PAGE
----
In Britain, there is an unwritten rule that former Prime Ministers do not criticise the incumbent. John Major, whose legacy was at best forgettable before, further condemned himself among conservatives through his criticism of the government’s Brexit policy.

In a similar fashion, Tony Blair’s legacy, tainted as it was already by the Iraq war, has further been degraded through his consistent attacks on former Labour leader Jeremy Corbyn in the eyes of many in the party. Blair is a particularly good example of how electoral success does not always necessary translate to a positive legacy.

Now, as the Trump Presidency comes to its (rather bitter) conclusion, the issue of legacy comes to the forefront again. Trump’s refusal to concede the election until the eleventh hour may have proved to further energize his more militant base, potentially teeing him up for a run in 2024

Now, as the Trump Presidency comes to its (rather bitter) conclusion, the issue of legacy comes to the forefront again. Trump’s refusal to concede the election until the eleventh hour may have proved to further energize his more militant base, potentially teeing him up for a run in 2024. However, that was before the incitement of a violent march on the Capitol. Not only has this stained his legacy further, giving him the unenviable achievement of being the first President ever impeached twice, it also massively discredits his own narrative as a law and order patriot, essential for appealing to more moderate Republicans.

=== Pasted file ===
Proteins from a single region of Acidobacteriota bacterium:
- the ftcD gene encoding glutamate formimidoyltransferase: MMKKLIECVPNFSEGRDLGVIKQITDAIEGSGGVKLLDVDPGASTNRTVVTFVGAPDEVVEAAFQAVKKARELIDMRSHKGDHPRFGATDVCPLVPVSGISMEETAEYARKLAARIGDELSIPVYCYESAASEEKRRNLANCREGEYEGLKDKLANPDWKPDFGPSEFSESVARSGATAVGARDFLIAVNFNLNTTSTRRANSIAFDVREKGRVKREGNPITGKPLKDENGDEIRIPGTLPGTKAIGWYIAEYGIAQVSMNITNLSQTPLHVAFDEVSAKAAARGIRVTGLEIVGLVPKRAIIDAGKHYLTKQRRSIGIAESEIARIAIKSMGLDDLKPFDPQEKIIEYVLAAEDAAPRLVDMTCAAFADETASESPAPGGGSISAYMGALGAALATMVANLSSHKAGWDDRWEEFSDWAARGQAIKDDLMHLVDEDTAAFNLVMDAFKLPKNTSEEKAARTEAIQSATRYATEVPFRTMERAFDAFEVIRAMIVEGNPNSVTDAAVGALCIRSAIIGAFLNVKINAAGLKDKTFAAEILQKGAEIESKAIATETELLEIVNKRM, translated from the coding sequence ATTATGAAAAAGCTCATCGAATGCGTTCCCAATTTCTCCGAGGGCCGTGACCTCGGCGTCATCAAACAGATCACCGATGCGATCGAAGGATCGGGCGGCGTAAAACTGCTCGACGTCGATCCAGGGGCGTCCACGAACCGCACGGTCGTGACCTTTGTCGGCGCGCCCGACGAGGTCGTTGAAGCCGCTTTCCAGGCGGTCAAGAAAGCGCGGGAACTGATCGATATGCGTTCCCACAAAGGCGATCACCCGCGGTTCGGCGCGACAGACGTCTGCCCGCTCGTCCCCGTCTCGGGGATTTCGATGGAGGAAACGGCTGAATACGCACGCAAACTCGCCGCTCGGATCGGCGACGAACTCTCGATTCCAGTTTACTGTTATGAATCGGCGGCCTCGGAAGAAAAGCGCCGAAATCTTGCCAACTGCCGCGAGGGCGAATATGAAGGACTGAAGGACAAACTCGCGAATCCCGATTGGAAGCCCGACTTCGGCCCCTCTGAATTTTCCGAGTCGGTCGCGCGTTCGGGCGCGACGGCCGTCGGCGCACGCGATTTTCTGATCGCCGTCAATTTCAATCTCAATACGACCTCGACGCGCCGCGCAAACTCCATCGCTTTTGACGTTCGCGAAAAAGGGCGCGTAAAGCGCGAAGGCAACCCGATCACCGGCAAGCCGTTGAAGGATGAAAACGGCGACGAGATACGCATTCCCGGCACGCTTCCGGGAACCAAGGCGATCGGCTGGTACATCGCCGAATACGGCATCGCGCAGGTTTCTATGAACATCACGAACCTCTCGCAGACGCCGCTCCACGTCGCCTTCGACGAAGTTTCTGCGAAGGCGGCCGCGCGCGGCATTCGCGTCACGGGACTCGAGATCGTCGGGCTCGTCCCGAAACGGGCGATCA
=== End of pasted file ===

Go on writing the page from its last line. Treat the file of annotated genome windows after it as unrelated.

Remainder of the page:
Perhaps before Trump might have proved the exception to the usual rules of the politics of legacy, showing that breaking the rules and dispelling with decency could prove more of an electoral help than a hinderance. President Kennedy once remarked that those who tried to ‘ride the tiger’ often ended up inside of it. Fittingly, in the wake of this breach of American democracy, Trump’s own legacy has been chewed up and spat out. He has now consigned his narrative definitively to the fringe.

The future President Biden should be mindful of this. In his battle to restore the ‘soul’ of America, he must also work to construct a legacy that Americans can view as ‘successful’ if not universally ‘favourable’. It he can’t, then at the very least, his job will be to pave the way for someone who can.

Image credit: Staff Sgt. Marianique Santos

 

Sign up for the newsletter!


Want to contribute? Join our contributors’ group here or email us – click here for contact details